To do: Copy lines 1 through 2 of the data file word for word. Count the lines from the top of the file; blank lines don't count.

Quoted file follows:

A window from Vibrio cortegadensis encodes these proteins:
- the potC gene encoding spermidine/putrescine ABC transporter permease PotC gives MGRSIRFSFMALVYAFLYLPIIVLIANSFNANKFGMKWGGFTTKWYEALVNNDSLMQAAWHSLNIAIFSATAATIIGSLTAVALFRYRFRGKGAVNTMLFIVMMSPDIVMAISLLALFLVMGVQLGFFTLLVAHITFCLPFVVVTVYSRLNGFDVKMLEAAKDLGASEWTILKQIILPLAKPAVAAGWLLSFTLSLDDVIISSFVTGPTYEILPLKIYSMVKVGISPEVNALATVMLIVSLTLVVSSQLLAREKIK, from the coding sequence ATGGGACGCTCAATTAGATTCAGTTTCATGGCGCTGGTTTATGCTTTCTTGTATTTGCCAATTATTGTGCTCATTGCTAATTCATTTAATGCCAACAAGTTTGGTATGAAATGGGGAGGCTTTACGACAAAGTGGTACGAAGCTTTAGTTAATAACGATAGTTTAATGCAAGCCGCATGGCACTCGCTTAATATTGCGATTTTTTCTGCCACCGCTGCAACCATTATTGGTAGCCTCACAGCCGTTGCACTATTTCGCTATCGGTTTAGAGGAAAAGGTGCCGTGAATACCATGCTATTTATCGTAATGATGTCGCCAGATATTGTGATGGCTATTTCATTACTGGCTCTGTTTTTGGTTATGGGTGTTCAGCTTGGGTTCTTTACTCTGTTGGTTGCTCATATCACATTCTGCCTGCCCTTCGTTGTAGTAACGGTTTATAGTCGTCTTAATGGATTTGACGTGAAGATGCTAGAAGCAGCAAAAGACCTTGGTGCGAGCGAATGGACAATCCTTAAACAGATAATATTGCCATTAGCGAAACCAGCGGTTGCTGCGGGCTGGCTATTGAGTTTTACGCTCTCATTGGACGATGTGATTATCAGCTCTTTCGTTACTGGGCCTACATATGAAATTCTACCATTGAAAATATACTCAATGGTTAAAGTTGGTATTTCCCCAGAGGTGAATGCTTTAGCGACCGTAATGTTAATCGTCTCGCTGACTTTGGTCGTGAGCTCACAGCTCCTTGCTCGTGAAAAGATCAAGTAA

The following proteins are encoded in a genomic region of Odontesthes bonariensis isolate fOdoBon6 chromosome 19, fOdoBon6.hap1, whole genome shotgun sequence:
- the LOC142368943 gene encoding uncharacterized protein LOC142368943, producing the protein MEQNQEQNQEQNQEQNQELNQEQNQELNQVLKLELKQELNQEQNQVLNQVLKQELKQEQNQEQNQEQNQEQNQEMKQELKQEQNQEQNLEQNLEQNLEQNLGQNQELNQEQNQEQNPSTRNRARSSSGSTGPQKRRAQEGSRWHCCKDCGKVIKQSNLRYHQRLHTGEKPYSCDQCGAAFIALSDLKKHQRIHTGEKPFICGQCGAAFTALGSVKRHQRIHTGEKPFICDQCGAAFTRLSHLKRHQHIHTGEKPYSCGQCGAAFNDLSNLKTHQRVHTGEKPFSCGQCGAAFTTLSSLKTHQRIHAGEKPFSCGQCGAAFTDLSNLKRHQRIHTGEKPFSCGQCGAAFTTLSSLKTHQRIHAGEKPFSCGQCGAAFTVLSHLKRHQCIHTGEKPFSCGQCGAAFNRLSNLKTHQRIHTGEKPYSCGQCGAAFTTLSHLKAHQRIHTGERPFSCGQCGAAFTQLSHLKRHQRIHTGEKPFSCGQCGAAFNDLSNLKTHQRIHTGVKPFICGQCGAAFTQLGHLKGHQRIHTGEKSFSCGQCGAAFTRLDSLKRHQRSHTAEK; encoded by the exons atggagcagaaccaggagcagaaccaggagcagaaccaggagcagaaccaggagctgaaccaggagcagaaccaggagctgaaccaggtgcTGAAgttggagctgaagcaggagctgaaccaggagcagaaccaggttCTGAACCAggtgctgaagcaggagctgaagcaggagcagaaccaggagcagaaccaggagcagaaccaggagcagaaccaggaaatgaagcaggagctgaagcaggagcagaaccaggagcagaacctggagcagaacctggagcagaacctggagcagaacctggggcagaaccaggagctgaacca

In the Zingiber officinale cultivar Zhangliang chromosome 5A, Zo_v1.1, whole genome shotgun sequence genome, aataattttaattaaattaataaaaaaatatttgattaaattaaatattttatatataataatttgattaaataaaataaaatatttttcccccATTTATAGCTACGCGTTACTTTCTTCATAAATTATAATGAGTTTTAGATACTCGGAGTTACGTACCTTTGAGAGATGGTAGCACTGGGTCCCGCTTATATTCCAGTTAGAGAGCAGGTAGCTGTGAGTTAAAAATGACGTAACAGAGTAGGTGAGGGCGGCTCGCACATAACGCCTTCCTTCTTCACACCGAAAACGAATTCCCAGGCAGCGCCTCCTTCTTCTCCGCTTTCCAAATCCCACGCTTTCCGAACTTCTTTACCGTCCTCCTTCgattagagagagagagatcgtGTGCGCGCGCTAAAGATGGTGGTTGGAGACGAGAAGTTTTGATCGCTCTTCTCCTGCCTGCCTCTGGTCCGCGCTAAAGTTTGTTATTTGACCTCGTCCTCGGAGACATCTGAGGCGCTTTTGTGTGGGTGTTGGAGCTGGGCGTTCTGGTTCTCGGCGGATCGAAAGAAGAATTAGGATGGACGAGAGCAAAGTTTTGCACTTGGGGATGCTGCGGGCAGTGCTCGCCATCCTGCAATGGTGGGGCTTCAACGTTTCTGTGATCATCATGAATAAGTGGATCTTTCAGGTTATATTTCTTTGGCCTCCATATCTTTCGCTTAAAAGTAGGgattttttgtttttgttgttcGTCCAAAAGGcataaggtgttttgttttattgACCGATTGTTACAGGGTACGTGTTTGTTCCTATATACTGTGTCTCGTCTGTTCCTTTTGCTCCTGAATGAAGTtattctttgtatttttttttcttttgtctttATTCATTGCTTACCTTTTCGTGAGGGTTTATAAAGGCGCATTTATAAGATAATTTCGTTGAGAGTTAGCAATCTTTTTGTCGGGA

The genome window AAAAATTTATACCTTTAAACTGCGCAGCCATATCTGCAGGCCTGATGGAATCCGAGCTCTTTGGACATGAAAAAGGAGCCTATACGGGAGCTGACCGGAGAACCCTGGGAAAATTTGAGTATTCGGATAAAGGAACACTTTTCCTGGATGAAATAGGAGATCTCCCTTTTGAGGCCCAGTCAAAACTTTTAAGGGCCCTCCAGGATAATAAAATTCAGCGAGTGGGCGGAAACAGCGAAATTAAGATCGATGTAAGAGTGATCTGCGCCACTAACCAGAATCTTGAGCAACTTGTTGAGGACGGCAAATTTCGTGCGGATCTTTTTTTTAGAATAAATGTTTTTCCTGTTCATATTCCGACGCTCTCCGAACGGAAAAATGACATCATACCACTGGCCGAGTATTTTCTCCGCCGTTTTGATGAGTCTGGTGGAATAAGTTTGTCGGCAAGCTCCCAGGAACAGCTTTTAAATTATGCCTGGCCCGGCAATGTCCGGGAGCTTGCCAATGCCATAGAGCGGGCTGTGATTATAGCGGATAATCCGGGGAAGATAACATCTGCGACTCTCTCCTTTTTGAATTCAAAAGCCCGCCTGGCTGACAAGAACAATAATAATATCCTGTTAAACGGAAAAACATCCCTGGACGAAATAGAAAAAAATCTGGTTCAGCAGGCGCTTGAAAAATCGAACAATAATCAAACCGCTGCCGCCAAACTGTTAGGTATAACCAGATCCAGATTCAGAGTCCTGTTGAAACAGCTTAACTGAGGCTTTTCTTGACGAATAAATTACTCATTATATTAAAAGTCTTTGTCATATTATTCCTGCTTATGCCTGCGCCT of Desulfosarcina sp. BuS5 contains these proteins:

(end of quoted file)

A window from Vibrio cortegadensis encodes these proteins:
- the potC gene encoding spermidine/putrescine ABC transporter permease PotC gives MGRSIRFSFMALVYAFLYLPIIVLIANSFNANKFGMKWGGFTTKWYEALVNNDSLMQAAWHSLNIAIFSATAATIIGSLTAVALFRYRFRGKGAVNTMLFIVMMSPDIVMAISLLALFLVMGVQLGFFTLLVAHITFCLPFVVVTVYSRLNGFDVKMLEAAKDLGASEWTILKQIILPLAKPAVAAGWLLSFTLSLDDVIISSFVTGPTYEILPLKIYSMVKVGISPEVNALATVMLIVSLTLVVSSQLLAREKIK, from the coding sequence ATGGGACGCTCAATTAGATTCAGTTTCATGGCGCTGGTTTATGCTTTCTTGTATTTGCCAATTATTGTGCTCATTGCTAATTCATTTAATGCCAACAAGTTTGGTATGAAATGGGGAGGCTTTACGACAAAGTGGTACGAAGCTTTAGTTAATAACGATAGTTTAATGCAAGCCGCATGGCACTCGCTTAATATTGCGATTTTTTCTGCCACCGCTGCAACCATTATTGGTAGCCTCACAGCCGTTGCACTATTTCGCTATCGGTTTAGAGGAAAAGGTGCCGTGAATACCATGCTATTTATCGTAATGATGTCGCCAGATATTGTGATGGCTATTTCATTACTGGCTCTGTTTTTGGTTATGGGTGTTCAGCTTGGGTTCTTTACTCTGTTGGTTGCTCATATCACATTCTGCCTGCCCTTCGTTGTAGTAACGGTTTATAGTCGTCTTAATGGATTTGACGTGAAGATGCTAGAAGCAGCAAAAGACCTTGGTGCGAGCGAATGGACAATCCTTAAACAGATAATATTGCCATTAGCGAAACCAGCGGTTGCTGCGGGCTGGCTATTGAGTTTTACGCTCTCATTGGACGATGTGATTATCAGCTCTTTCGTTACTGGGCCTACATATGAAATTCTACCATTGAAAATATACTCAATGGTTAAAGTTGGTATTTCCCCAGAGGTGAATGCTTTAGCGACCGTAATGTTAATCGTCTCGCTGACTTTGGTCGTGAGCTCACAGCTCCTTGCTCGTGAAAAGATCAAGTAA